Looking at a childís spelling opens a remarkable window into his or her mind. It reveals what the child understands about word structure, speech sounds, and how letters are used to represent them.
In fact, unconventional spelling is not always a sign of trouble. As children invent spellings, they sharpen their awareness of speech sounds and gain practice in associating sounds with letters. Invented spelling helps young readers discover spelling patterns on their own, an important step to becoming good spellers, faster and more fluent readers, and ultimately good writers.
Writing is thinking
Writing is a lot more than the act of spelling out words. Itís the process of giving shape to ideas.
Reading experts say that parents should create as many opportunities as possible for their children to write. Whether itís a letter to a sports idol, a thank-you note to a grandparent, or helping with your shopping list, writing gives kids the practice they need to sound out words and translate sounds into letters.
"We start reading in kindergarten and grade one," says Dr. Barbara Foorman of the University of Texas. "We should start writing just as soon."
As a child becomes a better writer, he or she is probably going to read better, spell better, and think more clearly, too.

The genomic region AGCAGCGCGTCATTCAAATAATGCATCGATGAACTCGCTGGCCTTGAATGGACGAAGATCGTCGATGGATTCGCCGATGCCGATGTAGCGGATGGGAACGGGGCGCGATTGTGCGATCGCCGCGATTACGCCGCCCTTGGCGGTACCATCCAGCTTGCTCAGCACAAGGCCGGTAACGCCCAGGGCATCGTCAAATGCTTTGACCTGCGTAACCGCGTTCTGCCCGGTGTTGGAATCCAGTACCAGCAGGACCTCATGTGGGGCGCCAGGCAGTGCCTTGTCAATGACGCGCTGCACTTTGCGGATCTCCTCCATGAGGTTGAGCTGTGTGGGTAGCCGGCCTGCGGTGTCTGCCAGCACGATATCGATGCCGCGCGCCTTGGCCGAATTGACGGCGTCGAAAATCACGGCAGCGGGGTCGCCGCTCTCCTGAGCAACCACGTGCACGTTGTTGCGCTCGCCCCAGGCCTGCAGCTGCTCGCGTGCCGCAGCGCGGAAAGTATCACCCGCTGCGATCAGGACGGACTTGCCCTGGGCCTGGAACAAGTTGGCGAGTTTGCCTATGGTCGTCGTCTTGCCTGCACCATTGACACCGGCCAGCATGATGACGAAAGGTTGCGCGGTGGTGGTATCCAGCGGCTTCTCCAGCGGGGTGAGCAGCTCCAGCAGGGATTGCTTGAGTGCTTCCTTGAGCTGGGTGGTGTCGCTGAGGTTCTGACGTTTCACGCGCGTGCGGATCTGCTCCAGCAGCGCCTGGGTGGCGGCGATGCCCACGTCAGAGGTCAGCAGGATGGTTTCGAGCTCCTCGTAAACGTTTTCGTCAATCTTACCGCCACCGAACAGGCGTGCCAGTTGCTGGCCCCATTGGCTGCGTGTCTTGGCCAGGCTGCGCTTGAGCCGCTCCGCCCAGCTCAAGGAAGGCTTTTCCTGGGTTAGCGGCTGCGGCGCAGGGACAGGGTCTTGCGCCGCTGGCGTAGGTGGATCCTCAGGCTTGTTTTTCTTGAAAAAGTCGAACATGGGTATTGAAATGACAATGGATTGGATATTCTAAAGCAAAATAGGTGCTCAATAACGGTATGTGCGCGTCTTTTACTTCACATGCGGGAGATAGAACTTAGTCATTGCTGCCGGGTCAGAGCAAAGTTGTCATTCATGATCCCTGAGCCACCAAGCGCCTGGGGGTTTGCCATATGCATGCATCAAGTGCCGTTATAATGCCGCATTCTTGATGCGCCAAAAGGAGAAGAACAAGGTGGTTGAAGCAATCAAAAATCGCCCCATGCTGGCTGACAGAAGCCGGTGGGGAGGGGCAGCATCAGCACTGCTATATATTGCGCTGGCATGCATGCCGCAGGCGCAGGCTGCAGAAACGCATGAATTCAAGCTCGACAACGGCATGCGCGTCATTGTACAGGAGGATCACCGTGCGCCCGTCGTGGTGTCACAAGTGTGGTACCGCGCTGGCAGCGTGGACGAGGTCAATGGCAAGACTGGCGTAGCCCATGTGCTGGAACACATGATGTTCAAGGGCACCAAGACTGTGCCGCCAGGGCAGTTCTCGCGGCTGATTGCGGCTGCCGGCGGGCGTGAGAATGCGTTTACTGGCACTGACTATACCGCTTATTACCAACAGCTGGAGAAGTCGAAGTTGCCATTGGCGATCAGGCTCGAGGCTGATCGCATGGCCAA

Strategies that work
"Writing & Spelling," the fourth program in the Reading Rockets: Launching Young Readers television series, introduces parents, teachers, and researchers who are using strategies that work in helping kids learn to write and spell.
- At the Johnson School in Charlottesville, Virginia, Dr. Sharon Walpole directs a reading program
called RISE: Reading Initiative for Student Excellence. Every morning, kids in the school regroup across grade levels
according to their reading level. That way, teachers can focus on a narrow range of skills during the daily 90 minutes devoted
to reading instruction.
When second- and third-grade teacher Madeline Gorman focuses on spelling, for example,
she helps the students discover spelling patterns, such as those that relate to the -ing ending, rather than having them memorize words. Together the children decide whether words should be spelled by doubling the final consonant (as in knitting), by dropping the final e (as in shaking), or by simply adding the -ing (as in speeding).
- At the Mary T. Murphy Elementary School outside New Haven, Connecticut, first-grade teacher Carol Spinello analyzes her studentsí invented spellings one on one. She does so not only to determine where a child needs help but also to find out what concepts a child has understood.
- At Poe Elementary School in Houston second-grade teacher Lynn Reichle uses the
Writerís Workshop model to guide her students through the stages of writing. They discuss ideas, and she exhorts her
students not to use "tired words." She offers ample opportunity for the children to write, revise, edit, and
finally read their stories aloud to the class.
What you can do
Guide your childrenís explorations into the worlds of reading and writing. Find excuses for them to write. Be an eager audience.
For practical strategies you can use today, see our Parent Tips. Or send a fun and
encouraging e-card to a special reader in your life.